In spite of the diversified trial Charles had sustained from strangers that morning, there was no one perhaps whom he would have less desired to see than Mr. Malcolm. He could not help associating him with his father, yet, he felt no opening of heart towards him, nor respect for his judgment. His feeling was a mixture of prescriptive fear and friendliness, attachment from old associations, and desire of standing well with him, but neither confidence nor real love. He coloured up and felt guilty, yet without a clear understanding why.

"Well, Charles Reding," he said, "I think we know each other well enough for you to have given me a hint of what was going on as regards you."

Charles said he had written to him only the evening before.

"Ah, when there was not time to answer your letter," said Mr. Malcolm.

Charles said he wished to spare so kind a friend … he bungled, and could not finish his sentence.

"A friend, who, of course, could give no advice," said Mr. Malcolm, drily. Presently he said, "Were those people some of your new friends who were calling on you? they have kept me in the shop this three-quarters of an hour; and the fellow who has just come down nearly threw me over the baluster." {416}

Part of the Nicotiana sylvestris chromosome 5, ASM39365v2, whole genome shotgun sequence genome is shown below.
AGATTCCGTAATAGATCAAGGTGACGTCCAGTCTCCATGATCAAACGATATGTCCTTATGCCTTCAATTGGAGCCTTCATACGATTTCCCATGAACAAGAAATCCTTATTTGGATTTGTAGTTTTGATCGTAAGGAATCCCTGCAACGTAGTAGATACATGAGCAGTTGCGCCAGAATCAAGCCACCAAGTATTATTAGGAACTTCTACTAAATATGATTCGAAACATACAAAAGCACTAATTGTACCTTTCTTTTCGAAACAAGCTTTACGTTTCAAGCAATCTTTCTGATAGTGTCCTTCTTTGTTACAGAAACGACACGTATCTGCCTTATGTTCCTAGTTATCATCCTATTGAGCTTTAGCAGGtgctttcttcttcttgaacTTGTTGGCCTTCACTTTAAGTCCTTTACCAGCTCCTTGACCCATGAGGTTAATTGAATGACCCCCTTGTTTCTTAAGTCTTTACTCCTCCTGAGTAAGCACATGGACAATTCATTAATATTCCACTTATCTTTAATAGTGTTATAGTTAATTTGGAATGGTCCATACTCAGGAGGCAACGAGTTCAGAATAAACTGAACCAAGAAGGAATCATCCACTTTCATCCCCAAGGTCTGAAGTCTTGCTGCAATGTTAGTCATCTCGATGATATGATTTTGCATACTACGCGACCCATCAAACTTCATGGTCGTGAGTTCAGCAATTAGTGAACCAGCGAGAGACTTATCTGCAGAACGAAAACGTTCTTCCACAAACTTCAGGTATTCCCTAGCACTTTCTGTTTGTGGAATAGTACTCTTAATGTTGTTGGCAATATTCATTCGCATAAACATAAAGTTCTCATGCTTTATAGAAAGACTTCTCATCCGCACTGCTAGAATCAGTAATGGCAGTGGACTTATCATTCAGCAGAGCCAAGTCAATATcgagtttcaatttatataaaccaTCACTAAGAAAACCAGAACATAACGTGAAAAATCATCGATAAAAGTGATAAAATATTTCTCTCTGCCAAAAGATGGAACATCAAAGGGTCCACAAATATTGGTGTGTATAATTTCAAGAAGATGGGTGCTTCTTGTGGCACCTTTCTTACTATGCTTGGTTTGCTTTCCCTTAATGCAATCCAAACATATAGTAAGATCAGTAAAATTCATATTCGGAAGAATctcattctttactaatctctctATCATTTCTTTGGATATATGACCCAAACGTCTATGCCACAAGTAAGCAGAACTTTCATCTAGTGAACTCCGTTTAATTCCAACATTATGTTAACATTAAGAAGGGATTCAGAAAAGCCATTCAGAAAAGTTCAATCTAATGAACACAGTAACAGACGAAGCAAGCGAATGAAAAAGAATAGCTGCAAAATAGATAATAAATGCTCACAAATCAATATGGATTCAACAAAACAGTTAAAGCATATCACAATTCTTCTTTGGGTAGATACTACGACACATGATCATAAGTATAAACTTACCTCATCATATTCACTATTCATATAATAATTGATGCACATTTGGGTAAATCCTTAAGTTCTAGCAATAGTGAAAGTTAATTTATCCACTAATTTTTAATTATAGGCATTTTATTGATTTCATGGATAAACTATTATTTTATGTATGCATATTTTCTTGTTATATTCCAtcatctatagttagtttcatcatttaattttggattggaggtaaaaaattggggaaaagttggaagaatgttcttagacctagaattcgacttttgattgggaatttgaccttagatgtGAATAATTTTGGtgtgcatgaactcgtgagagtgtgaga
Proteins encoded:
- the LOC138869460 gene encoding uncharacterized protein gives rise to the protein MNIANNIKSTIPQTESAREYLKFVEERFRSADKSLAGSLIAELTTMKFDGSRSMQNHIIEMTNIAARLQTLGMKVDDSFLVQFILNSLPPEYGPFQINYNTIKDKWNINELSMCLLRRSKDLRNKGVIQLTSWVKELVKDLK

"Oh no, sir, I know nothing of them; they were the most unwelcome of intruders."

"As some one else seems to be," said Mr. Malcolm. Charles was very much hurt; the more so, because he had nothing to say; he kept silence.

"Well, Charles," said Mr. Malcolm, not looking at him, "I have known you from this high; more, from a child in arms. A frank, open boy you were; I don't know what has spoiled you. These Jesuits, perhaps ... It was not so in your father's lifetime."

"My dear sir," said Charles, "it pierces me to the heart to hear you talk so. You have indeed always been most kind to me. If I have erred, it has been an error of judgment; and I am very sorry for it, and hope you will forgive it. I acted for the best; but I have been, as you must feel, in a most trying situation. My mother has known what I was contemplating this year past."

"Trying situation! fudge! What have you to do with situations? I could have told you a great deal about these Catholics; I know all about them. Error of judgment! don't tell me. I know how these things happen quite well. I have seen such things before; only I thought you a more sensible fellow. There was young Dalton of St. Cross; he goes abroad, and falls in with a smooth priest who persuades the silly fellow that the Catholic Church is the ancient and true Church of England, the only religion for a gentleman; he is introduced to a Count this, and a Marchioness that, and returns a Catholic. There was another; what was his name? I forget it, of a Berkshire family. He is smitten {417} with a pretty face; nothing will serve but he must marry her; but she's a Catholic and can't marry a heretic; so he, forsooth, gives up the favour of his uncle and his prospects in the county, for his fair Juliet. There was another—but it's useless going on. And, now I wonder what has taken you."